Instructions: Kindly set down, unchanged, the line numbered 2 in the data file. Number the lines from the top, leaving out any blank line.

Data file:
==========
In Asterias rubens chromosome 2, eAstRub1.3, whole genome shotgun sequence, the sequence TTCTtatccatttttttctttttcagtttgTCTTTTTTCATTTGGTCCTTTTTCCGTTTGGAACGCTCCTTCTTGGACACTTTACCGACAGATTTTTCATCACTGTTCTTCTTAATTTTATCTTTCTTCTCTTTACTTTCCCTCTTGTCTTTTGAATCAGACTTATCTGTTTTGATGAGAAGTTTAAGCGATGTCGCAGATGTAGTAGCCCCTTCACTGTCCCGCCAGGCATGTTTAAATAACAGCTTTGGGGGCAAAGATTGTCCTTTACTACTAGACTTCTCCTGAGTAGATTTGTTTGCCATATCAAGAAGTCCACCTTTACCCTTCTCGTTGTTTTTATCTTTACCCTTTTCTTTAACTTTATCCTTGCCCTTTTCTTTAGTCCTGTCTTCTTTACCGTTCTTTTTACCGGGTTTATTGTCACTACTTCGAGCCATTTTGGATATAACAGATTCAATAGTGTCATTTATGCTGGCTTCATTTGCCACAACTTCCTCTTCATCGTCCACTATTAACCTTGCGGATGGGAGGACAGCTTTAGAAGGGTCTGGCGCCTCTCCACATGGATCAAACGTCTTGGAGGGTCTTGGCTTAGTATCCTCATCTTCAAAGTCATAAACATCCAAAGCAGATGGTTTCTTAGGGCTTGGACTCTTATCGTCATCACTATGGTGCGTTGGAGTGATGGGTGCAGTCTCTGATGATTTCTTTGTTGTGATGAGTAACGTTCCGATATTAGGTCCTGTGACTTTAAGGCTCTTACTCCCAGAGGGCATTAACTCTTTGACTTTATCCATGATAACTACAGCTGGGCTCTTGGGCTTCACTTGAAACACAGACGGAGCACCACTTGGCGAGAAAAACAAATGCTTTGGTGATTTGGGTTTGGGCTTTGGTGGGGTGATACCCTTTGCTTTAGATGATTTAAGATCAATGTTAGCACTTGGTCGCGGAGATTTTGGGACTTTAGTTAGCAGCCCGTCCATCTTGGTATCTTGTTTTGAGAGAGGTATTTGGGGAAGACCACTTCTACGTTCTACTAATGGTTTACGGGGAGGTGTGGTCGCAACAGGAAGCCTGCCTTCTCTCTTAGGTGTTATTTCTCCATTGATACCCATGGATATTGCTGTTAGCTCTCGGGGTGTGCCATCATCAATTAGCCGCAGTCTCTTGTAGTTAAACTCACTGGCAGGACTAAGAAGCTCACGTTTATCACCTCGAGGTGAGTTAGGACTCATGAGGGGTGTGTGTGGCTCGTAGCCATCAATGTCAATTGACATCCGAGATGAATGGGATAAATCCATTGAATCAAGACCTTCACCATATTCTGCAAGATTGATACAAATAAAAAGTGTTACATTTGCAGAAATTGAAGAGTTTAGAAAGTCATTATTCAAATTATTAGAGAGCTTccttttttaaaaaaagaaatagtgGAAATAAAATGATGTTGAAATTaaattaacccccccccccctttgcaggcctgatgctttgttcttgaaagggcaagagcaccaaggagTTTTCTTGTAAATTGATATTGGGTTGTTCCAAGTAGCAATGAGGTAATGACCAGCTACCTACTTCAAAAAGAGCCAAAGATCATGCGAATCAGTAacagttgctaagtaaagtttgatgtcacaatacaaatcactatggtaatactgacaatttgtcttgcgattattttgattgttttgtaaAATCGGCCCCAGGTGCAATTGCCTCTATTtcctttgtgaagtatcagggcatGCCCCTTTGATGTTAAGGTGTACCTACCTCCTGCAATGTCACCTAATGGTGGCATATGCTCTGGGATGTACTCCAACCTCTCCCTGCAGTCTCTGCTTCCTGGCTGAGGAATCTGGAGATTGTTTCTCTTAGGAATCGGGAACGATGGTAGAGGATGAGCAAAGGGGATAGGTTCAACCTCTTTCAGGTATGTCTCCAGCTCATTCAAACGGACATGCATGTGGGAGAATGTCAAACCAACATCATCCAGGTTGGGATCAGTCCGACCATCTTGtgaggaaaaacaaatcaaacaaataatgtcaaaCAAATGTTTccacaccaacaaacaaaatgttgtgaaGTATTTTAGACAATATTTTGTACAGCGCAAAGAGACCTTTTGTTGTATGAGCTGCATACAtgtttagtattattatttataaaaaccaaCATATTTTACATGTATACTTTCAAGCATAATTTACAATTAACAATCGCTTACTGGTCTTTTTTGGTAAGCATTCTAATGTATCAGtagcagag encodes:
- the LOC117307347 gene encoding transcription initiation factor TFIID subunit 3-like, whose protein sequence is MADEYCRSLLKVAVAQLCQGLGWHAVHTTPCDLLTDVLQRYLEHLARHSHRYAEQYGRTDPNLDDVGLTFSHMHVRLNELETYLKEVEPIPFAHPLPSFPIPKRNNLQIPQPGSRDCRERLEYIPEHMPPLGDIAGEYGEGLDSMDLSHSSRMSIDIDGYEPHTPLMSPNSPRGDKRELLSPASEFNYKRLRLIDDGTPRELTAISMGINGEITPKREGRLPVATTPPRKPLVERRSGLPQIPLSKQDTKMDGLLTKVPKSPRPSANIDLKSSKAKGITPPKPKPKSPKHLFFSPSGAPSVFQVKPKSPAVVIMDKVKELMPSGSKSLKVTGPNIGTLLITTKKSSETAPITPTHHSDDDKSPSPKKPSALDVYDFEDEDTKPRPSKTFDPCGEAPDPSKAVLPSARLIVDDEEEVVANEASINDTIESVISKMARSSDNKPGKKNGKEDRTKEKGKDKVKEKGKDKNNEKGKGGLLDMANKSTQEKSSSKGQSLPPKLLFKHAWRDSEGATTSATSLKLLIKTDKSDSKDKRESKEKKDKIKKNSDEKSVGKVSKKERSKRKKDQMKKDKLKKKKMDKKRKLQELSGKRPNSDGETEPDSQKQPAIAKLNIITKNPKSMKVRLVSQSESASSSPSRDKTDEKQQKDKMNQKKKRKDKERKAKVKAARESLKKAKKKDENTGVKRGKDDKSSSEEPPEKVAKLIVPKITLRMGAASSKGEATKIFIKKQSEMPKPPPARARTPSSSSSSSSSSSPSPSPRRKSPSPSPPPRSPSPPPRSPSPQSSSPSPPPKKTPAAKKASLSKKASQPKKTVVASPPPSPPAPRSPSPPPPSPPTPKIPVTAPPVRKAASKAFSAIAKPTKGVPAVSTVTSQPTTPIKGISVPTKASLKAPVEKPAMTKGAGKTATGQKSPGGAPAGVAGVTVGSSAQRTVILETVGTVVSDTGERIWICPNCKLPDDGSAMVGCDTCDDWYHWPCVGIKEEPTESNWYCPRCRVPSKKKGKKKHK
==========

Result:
- the LOC117307347 gene encoding transcription initiation factor TFIID subunit 3-like, whose protein sequence is MADEYCRSLLKVAVAQLCQGLGWHAVHTTPCDLLTDVLQRYLEHLARHSHRYAEQYGRTDPNLDDVGLTFSHMHVRLNELETYLKEVEPIPFAHPLPSFPIPKRNNLQIPQPGSRDCRERLEYIPEHMPPLGDIAGEYGEGLDSMDLSHSSRMSIDIDGYEPHTPLMSPNSPRGDKRELLSPASEFNYKRLRLIDDGTPRELTAISMGINGEITPKREGRLPVATTPPRKPLVERRSGLPQIPLSKQDTKMDGLLTKVPKSPRPSANIDLKSSKAKGITPPKPKPKSPKHLFFSPSGAPSVFQVKPKSPAVVIMDKVKELMPSGSKSLKVTGPNIGTLLITTKKSSETAPITPTHHSDDDKSPSPKKPSALDVYDFEDEDTKPRPSKTFDPCGEAPDPSKAVLPSARLIVDDEEEVVANEASINDTIESVISKMARSSDNKPGKKNGKEDRTKEKGKDKVKEKGKDKNNEKGKGGLLDMANKSTQEKSSSKGQSLPPKLLFKHAWRDSEGATTSATSLKLLIKTDKSDSKDKRESKEKKDKIKKNSDEKSVGKVSKKERSKRKKDQMKKDKLKKKKMDKKRKLQELSGKRPNSDGETEPDSQKQPAIAKLNIITKNPKSMKVRLVSQSESASSSPSRDKTDEKQQKDKMNQKKKRKDKERKAKVKAARESLKKAKKKDENTGVKRGKDDKSSSEEPPEKVAKLIVPKITLRMGAASSKGEATKIFIKKQSEMPKPPPARARTPSSSSSSSSSSSPSPSPRRKSPSPSPPPRSPSPPPRSPSPQSSSPSPPPKKTPAAKKASLSKKASQPKKTVVASPPPSPPAPRSPSPPPPSPPTPKIPVTAPPVRKAASKAFSAIAKPTKGVPAVSTVTSQPTTPIKGISVPTKASLKAPVEKPAMTKGAGKTATGQKSPGGAPAGVAGVTVGSSAQRTVILETVGTVVSDTGERIWICPNCKLPDDGSAMVGCDTCDDWYHWPCVGIKEEPTESNWYCPRCRVPSKKKGKKKHK